Canadian resident Wendy Golden found HAND/EYE in print and online this fall. She wrote a beautiful email complimenting us on our good work, and described very briefly her work as a child therapist, where she uses textiles much as others might use toys in a play therapy context – although her intuitive and sensitive approach resists simple categories. We asked her to share her work with us, inspired by the notion that the infinite variation possible in textiles, infused with culture and history and myth and hope and utility and experience, might remind all of us of the connections we share. We hope that you will find the notion of healing through textiles as poetic as we do. Here is Wendy in her own words:
Healing often begins when a child surrenders his pain to a chosen textile.
Lonely and depressed children rarely exist in native cultures where traditions depend on the cycles of the moon, the sun, and the changing seasons. Right from the start, newborn babies are welcomed and receive the gift of a story printed on cloth, a song, or even a meaningful dance. For these societies, each year of a baby's life is considered precious, and the use of cloth takes on a vital role in the well-being of the child and in numerous rituals.
These children are fortunate to receive mirroring when their mothers smile and pass on gentle gestures. It is in these cultures the shaman's drum and rattle bound by cloth and sewn with thread is seen as a source of healing. Cultures that lack sufficient food or water, housing or dignity often reach for safety in their stitched cloth, and it's here where my own heart rests. I combine Jungian-oriented psychology, healing modalities that contain ancient wisdom, and textiles, to help children heal.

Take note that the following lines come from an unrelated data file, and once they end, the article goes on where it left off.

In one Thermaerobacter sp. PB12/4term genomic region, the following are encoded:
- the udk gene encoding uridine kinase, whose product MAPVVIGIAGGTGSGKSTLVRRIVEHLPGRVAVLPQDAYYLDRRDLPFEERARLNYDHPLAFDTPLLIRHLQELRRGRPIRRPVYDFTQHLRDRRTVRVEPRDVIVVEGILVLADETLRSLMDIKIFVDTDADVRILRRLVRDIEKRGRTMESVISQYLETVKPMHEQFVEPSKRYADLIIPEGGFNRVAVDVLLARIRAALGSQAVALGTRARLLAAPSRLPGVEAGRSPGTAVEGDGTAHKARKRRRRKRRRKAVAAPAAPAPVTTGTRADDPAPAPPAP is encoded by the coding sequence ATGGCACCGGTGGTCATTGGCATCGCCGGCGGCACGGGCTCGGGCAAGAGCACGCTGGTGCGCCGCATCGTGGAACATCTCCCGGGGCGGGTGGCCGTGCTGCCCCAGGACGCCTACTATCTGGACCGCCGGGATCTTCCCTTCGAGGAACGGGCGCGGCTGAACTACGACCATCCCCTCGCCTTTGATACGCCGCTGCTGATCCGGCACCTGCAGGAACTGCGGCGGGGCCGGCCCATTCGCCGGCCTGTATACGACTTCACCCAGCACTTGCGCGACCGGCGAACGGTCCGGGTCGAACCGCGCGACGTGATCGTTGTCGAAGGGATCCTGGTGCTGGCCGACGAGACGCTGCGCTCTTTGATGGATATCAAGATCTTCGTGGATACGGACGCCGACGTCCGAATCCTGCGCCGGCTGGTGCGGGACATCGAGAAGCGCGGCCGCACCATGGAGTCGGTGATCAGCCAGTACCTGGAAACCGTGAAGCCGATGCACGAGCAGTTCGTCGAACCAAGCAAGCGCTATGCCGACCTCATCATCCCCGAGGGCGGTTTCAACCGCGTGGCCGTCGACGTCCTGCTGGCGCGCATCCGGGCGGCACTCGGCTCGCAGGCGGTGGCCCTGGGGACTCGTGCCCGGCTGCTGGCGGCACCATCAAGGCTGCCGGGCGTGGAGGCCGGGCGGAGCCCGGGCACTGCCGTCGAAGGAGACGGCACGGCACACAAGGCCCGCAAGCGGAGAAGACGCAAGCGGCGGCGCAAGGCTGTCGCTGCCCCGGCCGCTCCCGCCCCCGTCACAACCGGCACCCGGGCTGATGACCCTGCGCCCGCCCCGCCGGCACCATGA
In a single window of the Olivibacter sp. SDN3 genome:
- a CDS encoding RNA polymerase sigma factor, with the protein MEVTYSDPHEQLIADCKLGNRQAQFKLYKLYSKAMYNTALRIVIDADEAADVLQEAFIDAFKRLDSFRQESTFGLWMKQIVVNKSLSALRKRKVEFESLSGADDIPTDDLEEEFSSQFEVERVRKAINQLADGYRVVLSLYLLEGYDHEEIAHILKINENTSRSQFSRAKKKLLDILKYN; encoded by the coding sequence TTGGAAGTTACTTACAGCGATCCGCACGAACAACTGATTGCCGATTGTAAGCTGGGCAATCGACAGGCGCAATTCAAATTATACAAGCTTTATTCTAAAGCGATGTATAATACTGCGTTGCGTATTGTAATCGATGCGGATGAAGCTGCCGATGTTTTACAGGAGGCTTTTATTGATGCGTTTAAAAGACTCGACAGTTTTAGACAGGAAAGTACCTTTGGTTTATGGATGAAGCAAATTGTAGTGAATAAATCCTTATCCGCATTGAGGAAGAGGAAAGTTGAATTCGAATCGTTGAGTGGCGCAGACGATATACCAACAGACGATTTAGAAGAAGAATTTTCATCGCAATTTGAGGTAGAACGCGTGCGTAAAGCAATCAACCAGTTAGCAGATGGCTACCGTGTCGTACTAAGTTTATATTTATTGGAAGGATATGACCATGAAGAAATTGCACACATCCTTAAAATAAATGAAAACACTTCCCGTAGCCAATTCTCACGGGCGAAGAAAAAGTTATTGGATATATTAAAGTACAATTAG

My feelings over the years with regard to the subject of healing have softened and widened. For me the subject now includes sound psychological and physiological tenets and respect for the ineffable. When a child is experiencing the healing process, he carries with him a numinosity--a calling towards wholeness that easily connects him to the story within a cloth. Over time the child becomes united with the material he is working with, he eventually overcomes his difficulties; he discovers a new life and new ways of relating to situations and people. The goal of my work is a familiar one -- in the context of therapy.
The textiles I use in my practice are personally selected, they come from all parts of the world, and they are handmade. They are not chosen for their superiority in weave, texture, or softness, but for their potential to assist a child to surrender his pain. During the quiet and sometimes the active moments of healing, the child has the opportunity to meet the fabric's artist and recognize the sincerity of the textile's characteristics--its intricate stitches, patchwork, applique, or quilting. These are all seen and sometimes unseen; they're equal to the beat of a Siberian shaman's drum or the strength an aboriginal child may draw from his grandmother's mark on stone half way around the world. What we see is that the child is moved by each textile whether it's used in play or dancing, or when the fabric is closely held. It's in these moments that healing occurs through touch.
By encouraging children to play with fabric, we add the unspeakable feeling of wabi sabi to the most complicated notions of science and mathematics--two opposites, and different sides of the same energy. Play therapy allows for the unseen, the unknown corners of a child's life to be expressed. Everything has meaning and the child engaged in play knows this because she feels it. Upon touching a textile, moving with it, telling stories with it, there is a chance for the very thing that will make her both unique and ordinary.
Many of the children participate in healing moments much like ancient and indigenous cultures. Playing with textiles is often the first step for these children to have felt the experience of an inner life--one that has stronger roots than any dismissive remark or gesture from the outside world. Play therapy and textiles come from the same good mud and the same bright moon that each child knows from whatever part of the world they live--reliable, quietly reassuring and holding the wisdom of transformation.>